The reader should note that these statements, which defy conventional wisdom, are based on actual economic statistics and economic history, instead of on smug pronouncements by windbag armchair economists.

However I do not necessarily conclude therefrom that, if Great Britain had adopted more active economic policies, its economic growth record would have been a smashing success. Firstly, I have done no research on the British economy, and unlike Dr. Hansen, I prudently refrain from writing on subjects on which I am uninformed. Moreover, Britain’s growth rate had ALWAYS been modest, please note, even at the peak of her Industrial Revolution, with its cheeky laissez-faire panache.

Secondly, as postulated by Walter Eucken, state spending as such is a meaningless datum. The decisive factor is what the money is spent on. Big-government conservatives like Bush II proved the importance of this distinction by spending record sums while driving the nation into an economic abyss from which it has failed to re-emerge.

For government spending to be useful, the money must be spent on government activities that increase efficiency, spur competition and encourage productive economic activity, as opposed to unproductive rent-seeking. Conversely, the state must refrain from becoming a feeding station for economic parasites whose contribution to economic growth is negligible or even negative, such as for example the US financial industry, whose untrammeled proliferation since the first Reagan administration has turned it into a bloated parasitical entelechy that actively hampers economic growth and drives the real economy – i.e. manufacturing -- overseas, while slurping up gigantic profits and impoverishing the rest of the economy, as well as most of the population.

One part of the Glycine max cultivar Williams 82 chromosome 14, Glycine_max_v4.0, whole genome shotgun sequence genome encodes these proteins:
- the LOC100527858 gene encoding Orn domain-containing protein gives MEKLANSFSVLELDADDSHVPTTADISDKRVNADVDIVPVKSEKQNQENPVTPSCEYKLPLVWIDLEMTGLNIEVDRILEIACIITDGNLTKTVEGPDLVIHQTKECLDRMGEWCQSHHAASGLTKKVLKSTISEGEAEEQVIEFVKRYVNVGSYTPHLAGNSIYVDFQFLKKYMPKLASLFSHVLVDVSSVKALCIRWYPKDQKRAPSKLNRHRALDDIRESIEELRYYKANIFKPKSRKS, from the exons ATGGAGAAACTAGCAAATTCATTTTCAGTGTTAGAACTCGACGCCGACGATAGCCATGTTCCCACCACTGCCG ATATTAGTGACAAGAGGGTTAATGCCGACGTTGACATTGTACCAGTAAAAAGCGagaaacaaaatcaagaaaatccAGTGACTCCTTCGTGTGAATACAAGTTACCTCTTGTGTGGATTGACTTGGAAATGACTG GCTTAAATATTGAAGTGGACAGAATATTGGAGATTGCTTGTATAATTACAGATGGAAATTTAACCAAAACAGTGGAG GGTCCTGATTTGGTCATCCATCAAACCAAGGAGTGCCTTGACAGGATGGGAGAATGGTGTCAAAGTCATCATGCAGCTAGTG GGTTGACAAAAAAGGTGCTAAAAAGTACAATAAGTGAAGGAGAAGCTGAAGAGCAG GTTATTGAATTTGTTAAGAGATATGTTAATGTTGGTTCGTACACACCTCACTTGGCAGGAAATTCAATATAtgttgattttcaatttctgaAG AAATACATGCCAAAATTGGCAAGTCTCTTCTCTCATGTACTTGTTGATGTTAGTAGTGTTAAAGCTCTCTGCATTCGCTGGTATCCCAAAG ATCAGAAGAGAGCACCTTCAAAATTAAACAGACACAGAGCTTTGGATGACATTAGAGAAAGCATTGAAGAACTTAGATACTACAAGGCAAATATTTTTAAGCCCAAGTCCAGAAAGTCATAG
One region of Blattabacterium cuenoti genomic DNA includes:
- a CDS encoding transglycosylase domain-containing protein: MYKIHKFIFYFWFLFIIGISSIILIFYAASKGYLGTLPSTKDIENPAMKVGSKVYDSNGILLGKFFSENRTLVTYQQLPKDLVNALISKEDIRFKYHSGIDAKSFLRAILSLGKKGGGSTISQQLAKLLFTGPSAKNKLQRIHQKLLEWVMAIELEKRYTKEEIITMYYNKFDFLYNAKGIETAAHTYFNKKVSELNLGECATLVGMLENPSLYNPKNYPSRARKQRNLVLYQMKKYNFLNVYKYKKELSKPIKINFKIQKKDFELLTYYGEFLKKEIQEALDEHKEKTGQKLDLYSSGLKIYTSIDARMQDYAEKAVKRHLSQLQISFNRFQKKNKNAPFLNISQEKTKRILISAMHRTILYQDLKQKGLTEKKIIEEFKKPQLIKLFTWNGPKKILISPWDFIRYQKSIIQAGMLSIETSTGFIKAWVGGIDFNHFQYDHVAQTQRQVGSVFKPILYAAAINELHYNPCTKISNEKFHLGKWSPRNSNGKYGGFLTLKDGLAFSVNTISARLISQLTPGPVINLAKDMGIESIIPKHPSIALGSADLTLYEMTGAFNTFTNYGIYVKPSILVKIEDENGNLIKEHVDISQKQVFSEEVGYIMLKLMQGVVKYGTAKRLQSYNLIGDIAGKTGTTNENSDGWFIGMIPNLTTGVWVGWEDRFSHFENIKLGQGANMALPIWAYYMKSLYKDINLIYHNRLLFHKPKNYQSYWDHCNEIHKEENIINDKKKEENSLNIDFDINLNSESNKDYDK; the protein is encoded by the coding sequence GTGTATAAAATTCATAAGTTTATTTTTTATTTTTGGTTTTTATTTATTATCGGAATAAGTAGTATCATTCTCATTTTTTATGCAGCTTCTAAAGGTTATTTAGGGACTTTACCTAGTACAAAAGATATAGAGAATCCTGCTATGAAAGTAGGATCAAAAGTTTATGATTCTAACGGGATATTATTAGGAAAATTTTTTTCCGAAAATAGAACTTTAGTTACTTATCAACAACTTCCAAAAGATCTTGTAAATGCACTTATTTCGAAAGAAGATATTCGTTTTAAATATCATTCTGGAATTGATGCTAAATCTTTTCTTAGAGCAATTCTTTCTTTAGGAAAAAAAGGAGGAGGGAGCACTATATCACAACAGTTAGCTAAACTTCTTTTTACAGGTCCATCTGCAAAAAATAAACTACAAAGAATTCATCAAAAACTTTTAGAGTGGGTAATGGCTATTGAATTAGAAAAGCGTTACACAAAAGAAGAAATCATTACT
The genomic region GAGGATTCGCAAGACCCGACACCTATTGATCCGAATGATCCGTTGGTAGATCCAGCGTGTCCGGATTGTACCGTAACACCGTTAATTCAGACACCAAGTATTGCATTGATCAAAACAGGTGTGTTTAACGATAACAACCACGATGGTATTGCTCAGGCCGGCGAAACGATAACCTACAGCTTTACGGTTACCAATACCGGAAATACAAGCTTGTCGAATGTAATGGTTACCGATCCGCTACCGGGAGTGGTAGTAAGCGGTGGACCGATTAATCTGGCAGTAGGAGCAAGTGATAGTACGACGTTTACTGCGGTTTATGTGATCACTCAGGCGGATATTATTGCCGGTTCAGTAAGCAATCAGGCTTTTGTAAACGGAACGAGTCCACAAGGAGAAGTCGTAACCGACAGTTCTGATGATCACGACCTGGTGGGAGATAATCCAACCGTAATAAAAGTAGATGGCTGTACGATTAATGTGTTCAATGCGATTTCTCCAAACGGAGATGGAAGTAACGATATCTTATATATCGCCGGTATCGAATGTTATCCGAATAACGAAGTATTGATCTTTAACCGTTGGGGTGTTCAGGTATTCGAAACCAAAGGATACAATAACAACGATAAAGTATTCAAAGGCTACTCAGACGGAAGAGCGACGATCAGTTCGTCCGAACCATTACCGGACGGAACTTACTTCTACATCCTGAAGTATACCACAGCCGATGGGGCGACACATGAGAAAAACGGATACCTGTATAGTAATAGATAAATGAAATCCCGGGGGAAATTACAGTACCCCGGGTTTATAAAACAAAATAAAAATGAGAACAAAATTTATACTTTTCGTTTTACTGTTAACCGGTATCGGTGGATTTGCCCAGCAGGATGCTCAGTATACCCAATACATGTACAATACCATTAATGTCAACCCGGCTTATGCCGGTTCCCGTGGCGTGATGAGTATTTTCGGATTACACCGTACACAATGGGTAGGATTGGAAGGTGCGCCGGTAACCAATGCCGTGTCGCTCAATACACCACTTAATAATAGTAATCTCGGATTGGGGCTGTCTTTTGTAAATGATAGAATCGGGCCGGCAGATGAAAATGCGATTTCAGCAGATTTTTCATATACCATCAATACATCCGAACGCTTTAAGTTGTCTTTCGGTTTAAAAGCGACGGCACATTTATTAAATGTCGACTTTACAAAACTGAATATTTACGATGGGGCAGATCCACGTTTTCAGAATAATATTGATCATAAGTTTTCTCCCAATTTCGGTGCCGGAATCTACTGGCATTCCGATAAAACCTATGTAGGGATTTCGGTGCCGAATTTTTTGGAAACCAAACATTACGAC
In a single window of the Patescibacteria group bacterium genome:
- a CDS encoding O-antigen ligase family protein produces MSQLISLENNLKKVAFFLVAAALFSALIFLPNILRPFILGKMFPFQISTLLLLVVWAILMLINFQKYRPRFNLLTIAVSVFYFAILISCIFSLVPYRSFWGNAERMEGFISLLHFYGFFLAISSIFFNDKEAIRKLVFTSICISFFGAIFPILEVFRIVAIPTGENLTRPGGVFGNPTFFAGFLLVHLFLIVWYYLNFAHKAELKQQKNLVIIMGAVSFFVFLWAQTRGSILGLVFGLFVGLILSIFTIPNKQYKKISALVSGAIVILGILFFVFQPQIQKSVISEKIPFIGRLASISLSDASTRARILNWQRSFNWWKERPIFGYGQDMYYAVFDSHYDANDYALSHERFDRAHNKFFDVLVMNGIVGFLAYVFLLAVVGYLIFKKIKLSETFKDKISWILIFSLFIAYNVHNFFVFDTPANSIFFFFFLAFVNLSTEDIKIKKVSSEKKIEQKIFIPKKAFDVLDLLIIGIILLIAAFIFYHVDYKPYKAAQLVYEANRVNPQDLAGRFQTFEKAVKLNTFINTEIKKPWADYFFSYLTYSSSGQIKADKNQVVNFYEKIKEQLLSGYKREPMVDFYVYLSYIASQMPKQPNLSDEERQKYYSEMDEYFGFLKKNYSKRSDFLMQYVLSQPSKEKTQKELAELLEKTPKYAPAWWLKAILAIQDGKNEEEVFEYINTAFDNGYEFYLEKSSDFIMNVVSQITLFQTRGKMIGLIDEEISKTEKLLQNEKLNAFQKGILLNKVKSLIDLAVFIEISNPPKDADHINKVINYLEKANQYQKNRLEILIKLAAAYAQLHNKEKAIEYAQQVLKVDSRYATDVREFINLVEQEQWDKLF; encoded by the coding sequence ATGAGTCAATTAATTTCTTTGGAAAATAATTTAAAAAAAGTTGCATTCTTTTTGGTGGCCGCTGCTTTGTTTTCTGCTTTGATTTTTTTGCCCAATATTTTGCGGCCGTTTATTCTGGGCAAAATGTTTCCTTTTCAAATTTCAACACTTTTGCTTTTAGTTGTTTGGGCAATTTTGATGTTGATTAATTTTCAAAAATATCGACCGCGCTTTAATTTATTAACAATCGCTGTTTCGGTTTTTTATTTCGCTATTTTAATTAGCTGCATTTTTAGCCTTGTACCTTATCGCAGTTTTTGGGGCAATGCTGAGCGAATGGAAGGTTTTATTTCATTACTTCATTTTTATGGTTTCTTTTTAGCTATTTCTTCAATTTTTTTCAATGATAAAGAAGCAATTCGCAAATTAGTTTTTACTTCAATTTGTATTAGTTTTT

[1] How to Weaken an Economy, by Victor Davis Hanson: "It is not easy to ruin the American economy; doing nothing usually means it repairs itself and soon is healthier than before a recession.”
[2] I hasten to add that, despite his economic ignorance, Chávez’ electoral victories have never been marred by any credible charges of cheating, in blatant contrast to the corrupt swamp from which Bush II’s 2000 “victory” emerged. See Greg Palast’s web site on the sordid details of Bush II’s political career. Nonetheless Bush II had the effrontery to question Chávez’ democratic credentials when the Bush II administration in 2002 instigated a coup designed to return to power the corrupt Venezuelan plutocrats whom Chávez had unceremoniously evicted from state power amid the jubilation of the downtrodden masses. 

No comments:

Post a Comment